People in New York tonight might want to stop by the release party for the Basement Bhangra CD, which is officially coming out today. It’s been 10 years of Basement Bhangra nights at S.O.B.’s — and for all that time DJ Rekha has held it down on the ones and twos. (It’s also, coincidentally, been 10 years since the first ‘Mutiny’ party, and the old gang are coming out of hiatus in a couple of weeks for their own celebration — with guests Talvin Singh, and Shaair and Func.)
Rekha’s approach here is to take some familiar Bhangra anthems (like Lehmber Hussainpuri’s “Tin Cheejha”) and mix them up with solid Bhangra tracks most people probably won’t know (Sunil Sehgal’s “Fakir”). The “Basement Bhangra anthem” that opens the CD is really cool — respect to Wyclef Jean (“Mr. International”) for contributing an original rap, and Queens-based Bikram Singh is as usual great (he was also responsible for the absurdly catchy “American Jugni” song a couple of years ago). Incidentally, you can listen to the “Basement Bhangra Anthem” here.
Many well-known remix masters are represented here, including Panjabi MC, DJ Sanj, Dr. Zeus, and Tigerstyle. There are also a couple of tracks from Hard Kaur, a British Punjabi pop star who has been kind of omnipresent for the past couple of years (see “Glassy”). But alongside some staples there are also some surprises, including a track by the drum ‘n bass influenced Dhol Foundation, as well tracks from producers I hadn’t heard of (Ominous DJs).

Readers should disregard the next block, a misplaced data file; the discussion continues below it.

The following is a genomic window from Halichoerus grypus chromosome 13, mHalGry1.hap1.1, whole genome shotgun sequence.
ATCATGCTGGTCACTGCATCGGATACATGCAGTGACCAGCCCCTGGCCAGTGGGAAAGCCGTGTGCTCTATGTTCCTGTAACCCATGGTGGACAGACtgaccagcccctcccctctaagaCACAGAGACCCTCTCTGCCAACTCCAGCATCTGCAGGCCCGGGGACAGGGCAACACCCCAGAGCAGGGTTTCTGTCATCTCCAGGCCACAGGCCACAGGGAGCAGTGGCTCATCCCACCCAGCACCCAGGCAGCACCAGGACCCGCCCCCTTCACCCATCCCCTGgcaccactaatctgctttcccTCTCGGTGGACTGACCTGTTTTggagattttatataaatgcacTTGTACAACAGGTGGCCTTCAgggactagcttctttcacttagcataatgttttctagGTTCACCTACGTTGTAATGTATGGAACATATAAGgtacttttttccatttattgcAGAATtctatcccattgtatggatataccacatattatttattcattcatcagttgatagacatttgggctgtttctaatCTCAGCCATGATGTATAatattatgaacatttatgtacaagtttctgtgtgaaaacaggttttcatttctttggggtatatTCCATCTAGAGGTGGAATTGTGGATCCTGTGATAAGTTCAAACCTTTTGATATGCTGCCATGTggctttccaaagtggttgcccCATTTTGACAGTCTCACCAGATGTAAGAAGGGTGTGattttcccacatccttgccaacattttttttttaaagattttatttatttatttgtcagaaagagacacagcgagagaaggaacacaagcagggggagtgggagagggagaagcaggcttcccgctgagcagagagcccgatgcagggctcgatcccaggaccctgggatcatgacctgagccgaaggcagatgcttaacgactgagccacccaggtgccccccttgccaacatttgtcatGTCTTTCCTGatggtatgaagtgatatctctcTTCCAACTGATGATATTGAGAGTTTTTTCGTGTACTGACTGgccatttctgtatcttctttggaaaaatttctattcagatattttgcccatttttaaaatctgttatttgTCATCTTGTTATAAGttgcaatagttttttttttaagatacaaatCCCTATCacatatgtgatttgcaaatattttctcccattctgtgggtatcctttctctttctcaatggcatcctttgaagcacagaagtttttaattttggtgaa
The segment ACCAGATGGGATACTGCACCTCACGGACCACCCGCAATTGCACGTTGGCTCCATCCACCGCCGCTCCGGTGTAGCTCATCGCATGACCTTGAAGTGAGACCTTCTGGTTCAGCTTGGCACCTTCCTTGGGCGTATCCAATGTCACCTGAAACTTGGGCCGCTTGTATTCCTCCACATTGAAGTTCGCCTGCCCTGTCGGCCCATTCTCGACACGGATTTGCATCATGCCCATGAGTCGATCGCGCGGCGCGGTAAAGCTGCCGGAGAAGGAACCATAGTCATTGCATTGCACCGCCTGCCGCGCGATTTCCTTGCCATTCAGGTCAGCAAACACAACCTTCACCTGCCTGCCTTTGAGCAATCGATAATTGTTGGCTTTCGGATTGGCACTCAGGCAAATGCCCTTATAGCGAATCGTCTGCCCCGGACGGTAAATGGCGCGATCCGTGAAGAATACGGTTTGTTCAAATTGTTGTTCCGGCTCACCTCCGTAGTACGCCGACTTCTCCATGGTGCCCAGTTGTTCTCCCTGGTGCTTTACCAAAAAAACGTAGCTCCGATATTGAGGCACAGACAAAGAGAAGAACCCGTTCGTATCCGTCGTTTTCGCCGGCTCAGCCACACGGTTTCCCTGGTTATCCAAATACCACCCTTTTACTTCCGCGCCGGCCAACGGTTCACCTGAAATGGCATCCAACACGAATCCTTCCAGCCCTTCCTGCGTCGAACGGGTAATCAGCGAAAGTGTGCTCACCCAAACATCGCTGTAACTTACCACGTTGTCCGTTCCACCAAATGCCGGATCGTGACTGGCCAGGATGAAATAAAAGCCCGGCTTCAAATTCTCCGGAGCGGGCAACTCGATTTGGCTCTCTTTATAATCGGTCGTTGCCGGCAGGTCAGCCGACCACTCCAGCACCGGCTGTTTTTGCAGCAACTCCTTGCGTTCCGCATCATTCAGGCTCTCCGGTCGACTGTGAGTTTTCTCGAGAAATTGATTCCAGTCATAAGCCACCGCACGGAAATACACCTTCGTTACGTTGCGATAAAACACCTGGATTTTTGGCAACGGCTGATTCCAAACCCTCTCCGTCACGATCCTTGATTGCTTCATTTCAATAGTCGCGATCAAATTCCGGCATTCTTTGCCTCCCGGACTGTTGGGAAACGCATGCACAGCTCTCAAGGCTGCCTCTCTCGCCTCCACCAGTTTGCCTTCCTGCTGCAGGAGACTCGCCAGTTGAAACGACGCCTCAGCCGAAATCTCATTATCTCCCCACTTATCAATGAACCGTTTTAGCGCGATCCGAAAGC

I should note that this CD isn’t by itself a “definitive” statement of where Bhangra music is today — but that probably wouldn’t be possible to do in a single hour of music anyway. In the liner notes, Rekha describes it instead as a “cross-section of a living musical culture that connects New York City to the Punjab,” and that sounds about right to me. Some people, including commenters on Cicatrix’s earlier post on this, have criticized the selection of songs here, but I actually think the choices are quite good. Some hard core bhangra
downloaders listeners may be tired of “Tin Cheejha,” but I suspect most people — including readers of Sepia Mutiny — haven’t even heard of Lehmber Hussainpuri (though they may have heard his hit song). For them, the Basement Bhangra CD is going to be like a one-hour living room Bhangra party to go.
And doesn’t everybody need one of those every once in a while?